by Charlie MacPherson–
If you’re just starting out in photography – or perhaps just getting more serious about improving your images – you’ll come across a lot of confusing term. One of them is White Balance.
Get it right and your images look just as you would expect. Get it wrong and you’ll wonder why the entire image has a bizarre color shift!
So let’s dig in.
Virtually all cameras from the most basic “point & shoot” to the most advanced DSLR has a white balance setting. It can either be in the camera’s menu or might be accessible with a button on the camera body. Normally, it’s labeled “WB”.
It’s there because in order for the camera to produce images that are the right color, it has to know what color the light is.
The color of light is expressed in degrees Kelvin. That is the color of light given off when a theoretical “black body” is heated to that temperature, just like the elements of an electric stove or the filament of a tungsten light bulb.
Here are the normal settings and their K ratings along with an image to show you the effect of each setting. This image was shot in daylight conditions with some overcast, so the correct setting was daylight, or 5200K.
Shade – 7000K
Flash or Cloudy – 6000K
Daylight – 5200K – this is how the bears looked in real life.
Fluorescent – *4000K
Tungsten – 3200K
You can see that the white balance setting has a dramatic impact! Here’s the important thing – if those bears had been illuminated by a tungsten light source and the camera was set to tungsten white balance they would appear perfectly natural, just as they do in the “daylight” photo.
The key is to set the camera’s white balance to match the color of the light that the subject is in.
* Fluorescent can vary wildly from 4000K because there are so many colors available. Look at the Philips Lighting website and you’ll see a selection that includes Soft White at 3000K, Neutral at 3500K, Cool White at 4000K, Natural at 5000K and Daylight Deluxe at 6500K. Most Nikons have a much better selection of fluorescent color temperatures that the Canons that I’ve owned, which generally have only one.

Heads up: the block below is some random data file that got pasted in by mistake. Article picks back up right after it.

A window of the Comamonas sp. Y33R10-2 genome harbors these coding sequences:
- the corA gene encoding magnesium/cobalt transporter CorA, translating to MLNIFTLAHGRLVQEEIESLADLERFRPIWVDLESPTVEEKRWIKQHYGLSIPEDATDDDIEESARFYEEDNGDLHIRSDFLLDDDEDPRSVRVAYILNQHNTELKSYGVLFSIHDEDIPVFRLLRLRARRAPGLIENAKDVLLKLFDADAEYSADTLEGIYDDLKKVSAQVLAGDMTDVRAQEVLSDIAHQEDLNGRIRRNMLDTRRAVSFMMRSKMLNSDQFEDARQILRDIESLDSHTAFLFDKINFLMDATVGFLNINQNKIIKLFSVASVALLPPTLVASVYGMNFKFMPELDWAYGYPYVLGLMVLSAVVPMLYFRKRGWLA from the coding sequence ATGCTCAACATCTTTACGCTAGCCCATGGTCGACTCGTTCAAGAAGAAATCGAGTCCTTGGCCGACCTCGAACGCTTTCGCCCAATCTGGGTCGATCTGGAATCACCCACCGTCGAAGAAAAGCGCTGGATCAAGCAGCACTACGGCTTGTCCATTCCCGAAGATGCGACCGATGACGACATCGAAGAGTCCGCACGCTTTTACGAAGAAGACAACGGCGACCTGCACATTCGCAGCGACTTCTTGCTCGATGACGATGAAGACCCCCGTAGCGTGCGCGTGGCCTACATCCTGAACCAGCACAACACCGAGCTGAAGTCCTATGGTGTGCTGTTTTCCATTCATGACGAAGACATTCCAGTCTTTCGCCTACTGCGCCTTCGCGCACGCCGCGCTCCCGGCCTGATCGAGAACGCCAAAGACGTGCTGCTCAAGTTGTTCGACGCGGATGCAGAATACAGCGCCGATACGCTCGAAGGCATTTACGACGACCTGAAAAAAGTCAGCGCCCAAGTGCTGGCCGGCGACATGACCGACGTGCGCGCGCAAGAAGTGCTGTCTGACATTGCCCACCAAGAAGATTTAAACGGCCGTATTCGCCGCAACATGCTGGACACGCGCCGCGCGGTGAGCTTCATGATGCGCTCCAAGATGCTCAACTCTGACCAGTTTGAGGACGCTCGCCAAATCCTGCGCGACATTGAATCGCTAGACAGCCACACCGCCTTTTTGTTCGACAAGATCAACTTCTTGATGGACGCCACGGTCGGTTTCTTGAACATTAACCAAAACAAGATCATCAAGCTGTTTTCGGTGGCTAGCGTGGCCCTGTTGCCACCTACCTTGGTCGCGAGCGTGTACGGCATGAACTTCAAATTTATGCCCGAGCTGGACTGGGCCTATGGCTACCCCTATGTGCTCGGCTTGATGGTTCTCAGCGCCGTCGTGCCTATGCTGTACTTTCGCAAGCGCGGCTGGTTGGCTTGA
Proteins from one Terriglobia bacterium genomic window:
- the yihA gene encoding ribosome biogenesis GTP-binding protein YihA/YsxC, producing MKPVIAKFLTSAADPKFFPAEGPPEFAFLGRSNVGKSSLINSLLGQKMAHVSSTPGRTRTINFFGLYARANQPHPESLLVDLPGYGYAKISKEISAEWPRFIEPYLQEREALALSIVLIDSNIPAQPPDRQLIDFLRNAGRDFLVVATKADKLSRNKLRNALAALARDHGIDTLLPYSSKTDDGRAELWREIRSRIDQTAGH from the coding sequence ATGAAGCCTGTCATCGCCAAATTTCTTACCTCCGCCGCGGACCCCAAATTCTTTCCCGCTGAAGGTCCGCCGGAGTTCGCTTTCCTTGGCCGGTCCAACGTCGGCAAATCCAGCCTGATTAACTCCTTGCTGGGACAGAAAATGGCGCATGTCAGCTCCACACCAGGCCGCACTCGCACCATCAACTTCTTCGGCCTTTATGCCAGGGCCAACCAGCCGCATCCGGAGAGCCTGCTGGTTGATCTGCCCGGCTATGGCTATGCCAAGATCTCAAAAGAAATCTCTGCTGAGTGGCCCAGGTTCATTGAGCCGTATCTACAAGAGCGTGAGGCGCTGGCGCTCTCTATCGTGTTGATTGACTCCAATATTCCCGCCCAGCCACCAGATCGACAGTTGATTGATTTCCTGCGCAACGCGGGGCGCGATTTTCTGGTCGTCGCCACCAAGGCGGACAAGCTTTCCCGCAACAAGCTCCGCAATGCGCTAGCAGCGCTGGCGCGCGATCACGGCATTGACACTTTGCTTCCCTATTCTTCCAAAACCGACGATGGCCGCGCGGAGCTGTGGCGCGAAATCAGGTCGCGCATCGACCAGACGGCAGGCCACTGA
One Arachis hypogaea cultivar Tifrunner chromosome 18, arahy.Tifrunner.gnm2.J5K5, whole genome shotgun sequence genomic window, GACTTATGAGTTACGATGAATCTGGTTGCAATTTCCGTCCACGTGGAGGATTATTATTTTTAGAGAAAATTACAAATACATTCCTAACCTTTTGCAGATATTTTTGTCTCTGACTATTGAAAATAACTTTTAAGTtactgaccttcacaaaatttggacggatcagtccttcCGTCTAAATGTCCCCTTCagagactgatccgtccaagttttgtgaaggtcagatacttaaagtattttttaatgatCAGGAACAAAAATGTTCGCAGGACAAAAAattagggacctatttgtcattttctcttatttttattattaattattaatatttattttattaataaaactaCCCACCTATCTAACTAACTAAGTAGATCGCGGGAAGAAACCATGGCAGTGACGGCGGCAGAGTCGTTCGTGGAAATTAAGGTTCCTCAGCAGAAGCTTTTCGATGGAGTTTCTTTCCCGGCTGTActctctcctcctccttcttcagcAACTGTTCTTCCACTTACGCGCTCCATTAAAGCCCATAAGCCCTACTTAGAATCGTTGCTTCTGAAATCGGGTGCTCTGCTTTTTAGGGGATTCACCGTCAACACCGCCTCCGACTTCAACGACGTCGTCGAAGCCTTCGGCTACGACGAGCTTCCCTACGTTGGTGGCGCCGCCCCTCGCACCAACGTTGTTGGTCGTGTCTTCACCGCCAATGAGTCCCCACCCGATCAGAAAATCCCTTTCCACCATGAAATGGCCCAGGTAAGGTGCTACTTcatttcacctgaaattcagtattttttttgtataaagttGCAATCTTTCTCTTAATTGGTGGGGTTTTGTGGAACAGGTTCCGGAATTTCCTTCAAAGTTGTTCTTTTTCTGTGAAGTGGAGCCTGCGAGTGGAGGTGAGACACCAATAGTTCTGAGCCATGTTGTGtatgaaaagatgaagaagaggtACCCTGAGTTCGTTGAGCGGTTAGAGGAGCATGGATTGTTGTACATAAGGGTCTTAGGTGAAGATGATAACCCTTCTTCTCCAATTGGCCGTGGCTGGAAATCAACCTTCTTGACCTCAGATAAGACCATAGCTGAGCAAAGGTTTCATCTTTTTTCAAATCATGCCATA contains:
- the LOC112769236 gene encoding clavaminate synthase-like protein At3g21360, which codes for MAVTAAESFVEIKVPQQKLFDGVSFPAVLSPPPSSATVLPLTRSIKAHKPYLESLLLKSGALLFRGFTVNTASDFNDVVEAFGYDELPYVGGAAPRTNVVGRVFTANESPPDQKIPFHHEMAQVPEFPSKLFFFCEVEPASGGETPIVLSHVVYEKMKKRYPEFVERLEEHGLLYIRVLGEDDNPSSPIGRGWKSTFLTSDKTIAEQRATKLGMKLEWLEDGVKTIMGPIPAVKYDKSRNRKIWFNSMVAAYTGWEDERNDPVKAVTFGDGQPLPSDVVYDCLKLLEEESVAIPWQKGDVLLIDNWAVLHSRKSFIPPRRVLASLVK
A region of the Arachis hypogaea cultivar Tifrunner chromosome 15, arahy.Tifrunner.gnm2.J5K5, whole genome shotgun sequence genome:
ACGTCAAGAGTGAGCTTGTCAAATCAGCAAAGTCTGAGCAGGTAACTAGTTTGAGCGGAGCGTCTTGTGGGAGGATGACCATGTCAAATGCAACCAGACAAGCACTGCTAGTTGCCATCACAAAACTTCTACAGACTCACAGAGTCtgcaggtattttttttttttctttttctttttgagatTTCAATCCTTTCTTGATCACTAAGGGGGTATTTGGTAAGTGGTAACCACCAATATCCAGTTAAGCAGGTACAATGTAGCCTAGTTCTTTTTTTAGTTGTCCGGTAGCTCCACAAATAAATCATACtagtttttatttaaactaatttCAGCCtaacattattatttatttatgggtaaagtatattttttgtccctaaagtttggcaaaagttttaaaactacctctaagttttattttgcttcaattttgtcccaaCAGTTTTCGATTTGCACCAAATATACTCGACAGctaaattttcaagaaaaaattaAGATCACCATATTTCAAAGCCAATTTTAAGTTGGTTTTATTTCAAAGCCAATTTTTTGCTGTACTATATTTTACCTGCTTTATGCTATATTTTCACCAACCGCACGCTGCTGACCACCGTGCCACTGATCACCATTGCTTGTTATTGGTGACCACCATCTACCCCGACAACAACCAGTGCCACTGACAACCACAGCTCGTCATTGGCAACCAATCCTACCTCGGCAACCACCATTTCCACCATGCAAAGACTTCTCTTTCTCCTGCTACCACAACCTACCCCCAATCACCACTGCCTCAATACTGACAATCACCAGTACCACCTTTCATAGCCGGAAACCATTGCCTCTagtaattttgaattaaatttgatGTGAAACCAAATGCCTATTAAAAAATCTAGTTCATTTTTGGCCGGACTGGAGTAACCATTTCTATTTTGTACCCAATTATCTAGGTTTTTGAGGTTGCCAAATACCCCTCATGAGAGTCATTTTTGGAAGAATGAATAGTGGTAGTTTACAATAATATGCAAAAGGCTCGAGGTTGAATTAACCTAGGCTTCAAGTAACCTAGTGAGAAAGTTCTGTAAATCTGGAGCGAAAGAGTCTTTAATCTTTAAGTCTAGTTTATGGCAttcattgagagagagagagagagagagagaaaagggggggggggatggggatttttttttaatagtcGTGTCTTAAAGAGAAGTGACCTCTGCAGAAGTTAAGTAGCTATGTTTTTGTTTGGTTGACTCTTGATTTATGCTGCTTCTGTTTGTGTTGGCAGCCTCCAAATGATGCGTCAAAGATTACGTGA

You’ll also see two other settings in most cameras:
Auto (AWB) – the camera look at the scene and through the magic of electronics, makes a decision and sets the white balance for you.
Custom WB – this is a bit more advanced. The custom white balance is the most precise way of getting it right on the money. You take a white or gray target and hold it in the light you’ll be shooting in – and photograph it. You then navigate through your camera’s menu and tell the camera to use that image to set the white balance.
So, by now you’re asking “So, how should I set the white balance on my camera?”
Unless you want to set a custom white balance every time – and that’s probably not necessary unless your shooting something critical like weddings or products – there are two possibilities. Manually set it to match the lighting conditions or let the camera do it automatically by setting it to “Auto White Balance” (AWB).
For the sake of simplicity, beginners might want to go with AWB. It just removes one more variable from the list of things to remember and makes shooting that much easier.
When the camera picks the white balance, it’s important to realize that it isn’t going to choose only from the pre-programmed values described above. It will set the precise value that it thinks is right. So rather than selecting 5200K for daylight, it might well pick something like 5172K.
AWB will do a good job most of the time. The only risk is that the camera makes a new decision for every shot and might come up with a slightly different setting on each shot. So a series of images of the same thing might show a little color shift throughout the series.
You can see why that might be important in a wedding – you really want the bride’s dress to be white in every shot. If you print the bride’s album and the dress is slightly different shades in each shot, you’ll have an unhappy bride – and there’s almost nothing worse than an unhappy bride!
So for those who are not beginners, I suggest that you set the white balance manually. That’s what I do, just because I want to have that level of control. White balance is just another setting in my checklist.
I hope that makes the murky waters of white balance a little more clear!
Follow Charlie at: The Amazing Image